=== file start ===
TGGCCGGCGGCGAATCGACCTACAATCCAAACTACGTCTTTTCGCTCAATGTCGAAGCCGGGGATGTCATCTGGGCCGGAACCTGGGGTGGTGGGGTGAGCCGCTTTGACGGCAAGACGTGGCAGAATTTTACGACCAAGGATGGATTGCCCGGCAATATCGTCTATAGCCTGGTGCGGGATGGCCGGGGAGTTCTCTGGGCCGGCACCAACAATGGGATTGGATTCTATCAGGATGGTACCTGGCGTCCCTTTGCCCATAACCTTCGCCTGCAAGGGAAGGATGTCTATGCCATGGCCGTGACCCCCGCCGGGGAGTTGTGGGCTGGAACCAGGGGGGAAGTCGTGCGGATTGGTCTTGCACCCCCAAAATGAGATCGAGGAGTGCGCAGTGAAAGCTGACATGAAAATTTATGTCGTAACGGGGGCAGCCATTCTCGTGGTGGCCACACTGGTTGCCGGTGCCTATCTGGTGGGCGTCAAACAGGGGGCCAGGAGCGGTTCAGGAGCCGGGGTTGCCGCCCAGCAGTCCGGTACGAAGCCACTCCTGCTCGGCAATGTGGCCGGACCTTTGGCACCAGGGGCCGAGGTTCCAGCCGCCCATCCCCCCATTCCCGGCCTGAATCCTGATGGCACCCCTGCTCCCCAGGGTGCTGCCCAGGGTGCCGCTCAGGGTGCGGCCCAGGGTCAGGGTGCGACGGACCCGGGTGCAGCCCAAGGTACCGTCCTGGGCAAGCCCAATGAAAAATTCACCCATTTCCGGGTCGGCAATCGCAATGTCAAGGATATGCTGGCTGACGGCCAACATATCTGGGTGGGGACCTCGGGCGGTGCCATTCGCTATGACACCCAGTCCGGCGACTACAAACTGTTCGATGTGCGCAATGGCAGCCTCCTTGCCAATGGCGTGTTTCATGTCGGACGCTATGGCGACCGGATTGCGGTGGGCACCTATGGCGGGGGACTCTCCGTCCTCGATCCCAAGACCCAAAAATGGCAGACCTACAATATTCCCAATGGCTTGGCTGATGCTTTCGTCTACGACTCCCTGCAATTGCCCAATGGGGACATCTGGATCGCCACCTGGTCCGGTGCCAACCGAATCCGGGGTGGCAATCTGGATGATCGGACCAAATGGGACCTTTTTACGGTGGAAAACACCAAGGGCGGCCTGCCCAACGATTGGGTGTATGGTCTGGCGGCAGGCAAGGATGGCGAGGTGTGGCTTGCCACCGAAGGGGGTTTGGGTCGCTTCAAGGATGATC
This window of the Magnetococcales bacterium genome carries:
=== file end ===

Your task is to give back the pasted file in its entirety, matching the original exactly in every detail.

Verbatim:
TGGCCGGCGGCGAATCGACCTACAATCCAAACTACGTCTTTTCGCTCAATGTCGAAGCCGGGGATGTCATCTGGGCCGGAACCTGGGGTGGTGGGGTGAGCCGCTTTGACGGCAAGACGTGGCAGAATTTTACGACCAAGGATGGATTGCCCGGCAATATCGTCTATAGCCTGGTGCGGGATGGCCGGGGAGTTCTCTGGGCCGGCACCAACAATGGGATTGGATTCTATCAGGATGGTACCTGGCGTCCCTTTGCCCATAACCTTCGCCTGCAAGGGAAGGATGTCTATGCCATGGCCGTGACCCCCGCCGGGGAGTTGTGGGCTGGAACCAGGGGGGAAGTCGTGCGGATTGGTCTTGCACCCCCAAAATGAGATCGAGGAGTGCGCAGTGAAAGCTGACATGAAAATTTATGTCGTAACGGGGGCAGCCATTCTCGTGGTGGCCACACTGGTTGCCGGTGCCTATCTGGTGGGCGTCAAACAGGGGGCCAGGAGCGGTTCAGGAGCCGGGGTTGCCGCCCAGCAGTCCGGTACGAAGCCACTCCTGCTCGGCAATGTGGCCGGACCTTTGGCACCAGGGGCCGAGGTTCCAGCCGCCCATCCCCCCATTCCCGGCCTGAATCCTGATGGCACCCCTGCTCCCCAGGGTGCTGCCCAGGGTGCCGCTCAGGGTGCGGCCCAGGGTCAGGGTGCGACGGACCCGGGTGCAGCCCAAGGTACCGTCCTGGGCAAGCCCAATGAAAAATTCACCCATTTCCGGGTCGGCAATCGCAATGTCAAGGATATGCTGGCTGACGGCCAACATATCTGGGTGGGGACCTCGGGCGGTGCCATTCGCTATGACACCCAGTCCGGCGACTACAAACTGTTCGATGTGCGCAATGGCAGCCTCCTTGCCAATGGCGTGTTTCATGTCGGACGCTATGGCGACCGGATTGCGGTGGGCACCTATGGCGGGGGACTCTCCGTCCTCGATCCCAAGACCCAAAAATGGCAGACCTACAATATTCCCAATGGCTTGGCTGATGCTTTCGTCTACGACTCCCTGCAATTGCCCAATGGGGACATCTGGATCGCCACCTGGTCCGGTGCCAACCGAATCCGGGGTGGCAATCTGGATGATCGGACCAAATGGGACCTTTTTACGGTGGAAAACACCAAGGGCGGCCTGCCCAACGATTGGGTGTATGGTCTGGCGGCAGGCAAGGATGGCGAGGTGTGGCTTGCCACCGAAGGGGGTTTGGGTCGCTTCAAGGATGATC
This window of the Magnetococcales bacterium genome carries: